Be aware that there is always the risk of what Mark calls interpretive loss — we listen or observe but we don’t interpret the data properly or fully. Our downloadable pdf provides direction on where interpretive loss occurs and how to safeguard against it.
There are some techniques to reinforce the accuracy of empathic investigation.
- Lead users: In every category, there are users who feel needs and experience unsatisfaction / dissatisfaction more intensely. Give investigative priority to them.
- Contextual in-depth interviews: Communication can be more productive using specific techniques from our E4B tools library. The contextual in-depth interview technique is one of our useful tools.
- Ethnographic deduction: Ethnography is the technique of observing users in action. It’s a better tool than a survey or questionnaire — what users do is more informative than what they say when answering surveys. Researchers deduce motivations from observation.
- Behavioral data: Some data streams can be the equivalent of ethnography — observing users buying or searching as an indicator of their needs, preferences, and concerns.
- Entrepreneurs can also learn from themselves: We are all both consumers and producers. In the categories that are most important to you, observe your own behavior as a user. Be aware of your concerns as a customer. Make your empathy channel customer-to-customer.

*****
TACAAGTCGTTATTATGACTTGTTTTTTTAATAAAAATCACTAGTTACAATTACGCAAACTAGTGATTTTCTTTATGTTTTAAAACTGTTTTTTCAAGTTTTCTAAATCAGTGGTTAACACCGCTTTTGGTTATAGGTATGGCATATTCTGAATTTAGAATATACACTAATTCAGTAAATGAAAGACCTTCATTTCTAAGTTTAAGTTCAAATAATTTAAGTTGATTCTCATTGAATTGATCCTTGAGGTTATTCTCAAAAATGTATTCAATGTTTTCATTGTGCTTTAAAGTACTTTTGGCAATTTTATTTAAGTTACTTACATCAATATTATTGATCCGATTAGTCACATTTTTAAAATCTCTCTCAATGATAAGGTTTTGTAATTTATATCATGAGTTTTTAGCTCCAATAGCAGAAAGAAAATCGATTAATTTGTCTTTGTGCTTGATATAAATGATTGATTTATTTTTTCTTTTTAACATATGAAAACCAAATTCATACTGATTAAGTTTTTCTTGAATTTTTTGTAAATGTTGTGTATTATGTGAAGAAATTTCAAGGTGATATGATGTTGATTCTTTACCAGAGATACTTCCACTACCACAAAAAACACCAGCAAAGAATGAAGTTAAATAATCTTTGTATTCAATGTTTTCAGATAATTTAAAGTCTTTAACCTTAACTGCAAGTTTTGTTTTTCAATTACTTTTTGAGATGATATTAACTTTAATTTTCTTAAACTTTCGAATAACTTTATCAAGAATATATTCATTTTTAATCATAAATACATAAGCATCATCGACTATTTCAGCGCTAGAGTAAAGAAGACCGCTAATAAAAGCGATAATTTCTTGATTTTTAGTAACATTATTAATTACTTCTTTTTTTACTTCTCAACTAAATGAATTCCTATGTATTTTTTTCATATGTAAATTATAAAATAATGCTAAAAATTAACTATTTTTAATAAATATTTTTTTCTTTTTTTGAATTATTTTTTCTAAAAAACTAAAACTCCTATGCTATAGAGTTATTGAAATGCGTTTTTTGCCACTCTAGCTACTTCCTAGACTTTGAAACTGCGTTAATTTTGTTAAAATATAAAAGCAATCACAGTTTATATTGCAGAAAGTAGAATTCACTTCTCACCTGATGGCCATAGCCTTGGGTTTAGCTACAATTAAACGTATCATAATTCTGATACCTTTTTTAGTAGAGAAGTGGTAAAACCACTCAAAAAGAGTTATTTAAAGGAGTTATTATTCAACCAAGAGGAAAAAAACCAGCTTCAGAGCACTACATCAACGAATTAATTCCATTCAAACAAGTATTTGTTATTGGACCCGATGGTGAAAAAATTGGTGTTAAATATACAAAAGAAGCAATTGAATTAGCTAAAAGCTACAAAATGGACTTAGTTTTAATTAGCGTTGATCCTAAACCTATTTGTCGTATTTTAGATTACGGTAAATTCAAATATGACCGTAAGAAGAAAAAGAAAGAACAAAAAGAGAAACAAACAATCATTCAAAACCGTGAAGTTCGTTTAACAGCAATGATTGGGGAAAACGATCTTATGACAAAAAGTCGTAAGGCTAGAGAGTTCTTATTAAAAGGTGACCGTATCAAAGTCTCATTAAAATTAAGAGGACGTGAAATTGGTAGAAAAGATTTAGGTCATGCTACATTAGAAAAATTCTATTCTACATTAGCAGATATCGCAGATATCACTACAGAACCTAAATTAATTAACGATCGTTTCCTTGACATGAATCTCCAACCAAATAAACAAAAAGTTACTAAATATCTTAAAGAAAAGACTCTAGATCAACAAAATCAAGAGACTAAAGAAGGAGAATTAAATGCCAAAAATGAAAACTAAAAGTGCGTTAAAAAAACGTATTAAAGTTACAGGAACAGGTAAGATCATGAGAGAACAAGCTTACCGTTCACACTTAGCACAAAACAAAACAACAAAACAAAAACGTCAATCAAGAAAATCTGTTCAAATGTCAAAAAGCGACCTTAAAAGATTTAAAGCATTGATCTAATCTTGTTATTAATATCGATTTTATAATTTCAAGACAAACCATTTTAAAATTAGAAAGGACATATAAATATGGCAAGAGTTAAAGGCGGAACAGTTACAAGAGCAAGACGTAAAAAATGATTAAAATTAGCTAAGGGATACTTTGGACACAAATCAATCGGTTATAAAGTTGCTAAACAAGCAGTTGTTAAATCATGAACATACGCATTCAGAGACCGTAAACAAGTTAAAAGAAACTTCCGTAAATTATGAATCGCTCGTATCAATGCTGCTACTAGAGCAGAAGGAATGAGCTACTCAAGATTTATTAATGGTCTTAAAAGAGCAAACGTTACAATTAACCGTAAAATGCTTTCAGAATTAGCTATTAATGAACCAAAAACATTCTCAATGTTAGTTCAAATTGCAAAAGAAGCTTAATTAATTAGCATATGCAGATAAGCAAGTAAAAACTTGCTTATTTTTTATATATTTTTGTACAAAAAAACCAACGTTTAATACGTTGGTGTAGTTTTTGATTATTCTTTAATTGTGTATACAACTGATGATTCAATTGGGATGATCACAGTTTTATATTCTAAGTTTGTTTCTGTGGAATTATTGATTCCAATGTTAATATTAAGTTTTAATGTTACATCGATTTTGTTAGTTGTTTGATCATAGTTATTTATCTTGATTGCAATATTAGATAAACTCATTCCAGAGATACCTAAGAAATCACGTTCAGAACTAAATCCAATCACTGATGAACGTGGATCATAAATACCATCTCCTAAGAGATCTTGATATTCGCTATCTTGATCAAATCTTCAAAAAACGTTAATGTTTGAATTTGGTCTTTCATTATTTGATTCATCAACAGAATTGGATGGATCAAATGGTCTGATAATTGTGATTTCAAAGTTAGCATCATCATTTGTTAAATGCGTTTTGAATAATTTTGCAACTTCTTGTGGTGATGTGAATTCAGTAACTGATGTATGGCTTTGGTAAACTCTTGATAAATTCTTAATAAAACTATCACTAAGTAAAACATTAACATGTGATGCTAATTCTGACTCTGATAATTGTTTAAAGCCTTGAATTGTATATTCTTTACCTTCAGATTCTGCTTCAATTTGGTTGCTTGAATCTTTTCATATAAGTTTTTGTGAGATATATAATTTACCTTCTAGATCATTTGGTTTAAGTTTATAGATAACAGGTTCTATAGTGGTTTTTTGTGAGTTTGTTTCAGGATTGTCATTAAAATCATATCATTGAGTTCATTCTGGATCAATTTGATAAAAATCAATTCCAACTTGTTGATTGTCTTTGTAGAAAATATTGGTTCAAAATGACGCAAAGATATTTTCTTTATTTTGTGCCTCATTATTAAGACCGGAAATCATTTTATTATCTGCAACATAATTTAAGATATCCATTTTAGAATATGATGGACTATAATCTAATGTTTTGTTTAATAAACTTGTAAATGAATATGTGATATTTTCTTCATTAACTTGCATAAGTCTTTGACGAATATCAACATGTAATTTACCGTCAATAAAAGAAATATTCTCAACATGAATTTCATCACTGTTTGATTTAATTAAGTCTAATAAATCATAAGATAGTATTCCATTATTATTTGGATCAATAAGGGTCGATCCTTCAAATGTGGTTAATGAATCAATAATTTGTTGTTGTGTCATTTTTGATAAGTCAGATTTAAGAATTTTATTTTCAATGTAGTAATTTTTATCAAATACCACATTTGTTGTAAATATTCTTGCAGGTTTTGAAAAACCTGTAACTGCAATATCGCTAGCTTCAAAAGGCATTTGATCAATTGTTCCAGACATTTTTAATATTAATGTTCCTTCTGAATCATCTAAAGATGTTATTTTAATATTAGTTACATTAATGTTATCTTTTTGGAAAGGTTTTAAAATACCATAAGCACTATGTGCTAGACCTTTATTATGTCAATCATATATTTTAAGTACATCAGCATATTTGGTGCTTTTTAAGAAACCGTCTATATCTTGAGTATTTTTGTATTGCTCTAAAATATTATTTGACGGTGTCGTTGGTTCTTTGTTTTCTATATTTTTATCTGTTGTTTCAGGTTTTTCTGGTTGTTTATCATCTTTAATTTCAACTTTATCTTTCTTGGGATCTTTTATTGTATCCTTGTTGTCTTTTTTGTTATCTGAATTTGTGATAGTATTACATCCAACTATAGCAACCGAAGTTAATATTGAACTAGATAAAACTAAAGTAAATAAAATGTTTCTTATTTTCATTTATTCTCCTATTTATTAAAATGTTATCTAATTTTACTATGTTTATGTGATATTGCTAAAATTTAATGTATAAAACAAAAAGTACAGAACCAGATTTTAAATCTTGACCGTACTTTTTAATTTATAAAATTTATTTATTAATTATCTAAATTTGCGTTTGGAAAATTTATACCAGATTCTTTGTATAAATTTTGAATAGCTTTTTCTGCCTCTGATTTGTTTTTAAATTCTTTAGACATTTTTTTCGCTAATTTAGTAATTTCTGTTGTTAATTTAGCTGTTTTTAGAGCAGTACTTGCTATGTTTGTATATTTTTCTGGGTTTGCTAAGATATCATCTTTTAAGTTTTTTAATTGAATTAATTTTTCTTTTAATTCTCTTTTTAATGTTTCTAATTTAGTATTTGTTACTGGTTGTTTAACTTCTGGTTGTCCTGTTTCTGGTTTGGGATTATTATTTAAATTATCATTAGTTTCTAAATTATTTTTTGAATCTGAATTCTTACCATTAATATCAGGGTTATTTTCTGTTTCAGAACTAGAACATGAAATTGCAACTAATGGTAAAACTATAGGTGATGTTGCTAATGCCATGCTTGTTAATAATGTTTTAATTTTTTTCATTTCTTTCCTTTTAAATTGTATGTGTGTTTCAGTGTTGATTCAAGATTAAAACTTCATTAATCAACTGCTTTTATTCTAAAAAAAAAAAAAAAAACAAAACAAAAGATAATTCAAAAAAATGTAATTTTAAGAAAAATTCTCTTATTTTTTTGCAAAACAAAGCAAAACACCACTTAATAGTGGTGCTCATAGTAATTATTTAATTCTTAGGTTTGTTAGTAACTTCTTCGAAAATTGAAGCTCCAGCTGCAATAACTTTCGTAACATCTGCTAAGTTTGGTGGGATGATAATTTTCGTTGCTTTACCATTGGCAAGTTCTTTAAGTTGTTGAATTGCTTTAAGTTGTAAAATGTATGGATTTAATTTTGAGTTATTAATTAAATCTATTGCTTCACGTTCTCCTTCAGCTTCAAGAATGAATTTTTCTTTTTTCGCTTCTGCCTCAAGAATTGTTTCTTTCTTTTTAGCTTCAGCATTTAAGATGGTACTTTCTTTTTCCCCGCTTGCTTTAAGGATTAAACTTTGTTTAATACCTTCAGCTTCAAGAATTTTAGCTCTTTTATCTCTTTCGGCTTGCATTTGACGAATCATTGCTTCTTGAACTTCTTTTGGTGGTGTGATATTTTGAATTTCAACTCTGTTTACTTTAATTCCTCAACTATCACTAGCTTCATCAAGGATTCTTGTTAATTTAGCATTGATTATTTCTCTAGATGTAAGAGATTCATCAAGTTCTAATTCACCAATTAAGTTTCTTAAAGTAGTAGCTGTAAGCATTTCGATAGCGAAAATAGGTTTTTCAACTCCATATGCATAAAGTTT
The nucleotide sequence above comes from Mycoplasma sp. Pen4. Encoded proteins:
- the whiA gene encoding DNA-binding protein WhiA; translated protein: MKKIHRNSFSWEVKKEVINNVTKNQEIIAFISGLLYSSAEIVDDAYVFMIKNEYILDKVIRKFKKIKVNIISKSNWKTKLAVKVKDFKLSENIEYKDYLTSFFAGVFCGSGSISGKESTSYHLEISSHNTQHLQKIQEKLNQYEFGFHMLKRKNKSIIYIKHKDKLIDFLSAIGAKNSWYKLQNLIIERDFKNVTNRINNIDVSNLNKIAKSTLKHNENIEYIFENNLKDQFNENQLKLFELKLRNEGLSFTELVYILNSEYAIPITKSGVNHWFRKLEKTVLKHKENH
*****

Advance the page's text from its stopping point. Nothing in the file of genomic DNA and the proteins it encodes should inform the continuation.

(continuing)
From value propositions to innovation.
Developing a value proposition is a problem-finding process. Designing an innovation is a problem-solution process.
Problem-finding is the development of knowledge of a problem to be solved from the customer’s perspective, using the experiential learning from the mental modeling exercise. A problem is not the same as a need — it’s a specific gap in the solution landscape of products and services from which the customer can choose, a gap that can be filled with a new solution yet to be identified but capable of identification.
Problem-solving is the application of resource knowledge and technical knowledge to identify a new solution. The entrepreneur must navigate multiple uncertainties to arrive at a solution — demand uncertainty (is there real demand?), technical uncertainty (will it work?), resource uncertainty (will I be able to gather the resources to get to a solution?), capability uncertainty (can I do this?), and competitive uncertainty (will someone else beat me to it?).
Mark’s book includes a multi-step process for problem-solution creativity. One of the most interesting is knowledge combining.